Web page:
A kid has to know his particle accelerator: our family visit to CERN

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About six years ago, when I visited CERN for the first time, I found it a very inspirational place and promised myself to bring my son here. Fast forward six years, and this summer I had the opportunity to bring the whole family, including my son who’s now 7-year-old, and his brother, a 10-month-old, to this unique scientific center that found so many answers about the microcosmos, as well as serving as the birthplace of many technologies that we take for granted today, such as the World Wide Web.

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It was a pleasure to visit the current exhibitions at CERN, and get away a little from the scorching hot weather of Geneva in July, 2018. My 7-year-old was duly impressed and ran from one place to another, asking me something like 100 questions/minute, exhausting me a little more than the Sun outside 🙂 I tried to quench his thirst for knowledge with my poor understanding of particle physics, and tried to divest the topic to big data processing on which I could talk more comfortably.

Maybe in 6-7 year later, I’ll have another excuse to visit CERN: our baby will be about 7 years old, and the older son will be about 13-14 years old. Next time, I’ll try to reserve a guided tour, so that their questions will be answered better. And who knows, maybe we’ll come across a Nobel laureate or two while wandering the long corridors of this temple of science.

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Achtung Baby: An American Mom on the German Art of Raising Self-Reliant Children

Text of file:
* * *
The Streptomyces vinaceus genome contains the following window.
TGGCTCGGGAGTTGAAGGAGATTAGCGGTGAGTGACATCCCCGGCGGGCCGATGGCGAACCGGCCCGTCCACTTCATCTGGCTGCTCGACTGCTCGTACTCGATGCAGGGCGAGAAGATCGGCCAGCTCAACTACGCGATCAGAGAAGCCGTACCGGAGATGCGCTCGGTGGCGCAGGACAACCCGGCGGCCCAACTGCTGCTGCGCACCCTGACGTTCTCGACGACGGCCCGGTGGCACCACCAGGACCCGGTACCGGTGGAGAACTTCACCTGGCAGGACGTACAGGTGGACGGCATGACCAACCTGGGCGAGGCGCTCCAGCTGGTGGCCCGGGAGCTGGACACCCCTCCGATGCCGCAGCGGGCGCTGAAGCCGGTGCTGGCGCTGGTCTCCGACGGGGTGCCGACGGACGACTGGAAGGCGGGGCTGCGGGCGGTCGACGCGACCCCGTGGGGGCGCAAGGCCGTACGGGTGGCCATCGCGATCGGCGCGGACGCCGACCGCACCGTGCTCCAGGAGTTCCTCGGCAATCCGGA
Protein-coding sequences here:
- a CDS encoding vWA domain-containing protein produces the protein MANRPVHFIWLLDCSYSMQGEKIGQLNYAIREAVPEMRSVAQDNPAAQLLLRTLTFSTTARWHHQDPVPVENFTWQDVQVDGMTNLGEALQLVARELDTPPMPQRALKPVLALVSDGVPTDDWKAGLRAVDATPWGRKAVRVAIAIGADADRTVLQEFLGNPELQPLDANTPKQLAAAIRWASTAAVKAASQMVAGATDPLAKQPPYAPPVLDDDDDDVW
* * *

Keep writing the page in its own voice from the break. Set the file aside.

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It’s been a while since I’ve read and reviewed a parenting book, therefore, when my brother’s wife recommended a parenting book with a catchy and interesting title, I took note of it. I decided to read “Achtung Baby: An American Mom on the German Art of Raising Self-Reliant Children” in Germany, during our trip to Schwarzwald (Black Forest), enjoying the perfect weather and scenery, while sipping my drink at the pool, German kids running around me (with a few Swiss, French and British kids added to the mix).

As a father of a 7-year-old & a 10-month-old living in Belgium, and frequently making trips to Germany and the Netherlands, I found the book more informative on what happened to USA in the recent years, rather than how Germans, particularly Berliners, raised their kids. I found the book not only very readable, but also it provided me with the perfect contrasts between Europe and USA. A striking theme of the book was the irony of the “freedom rhetoric” of USA, and how at the same time children were so much controlled by their parents, coupled with “parent’s rights”, and not much about children’s rights (the Wikipedia article titled “U.S. ratification of the Convention on the Rights of the Child” sheds more light on it). Another striking point was how happy the author, a mother of two children, felt because of the social safety net provided for families, as well as the ability to take 2 weeks of uninterrupted vacations with her family (that she found ‘luxurious’).

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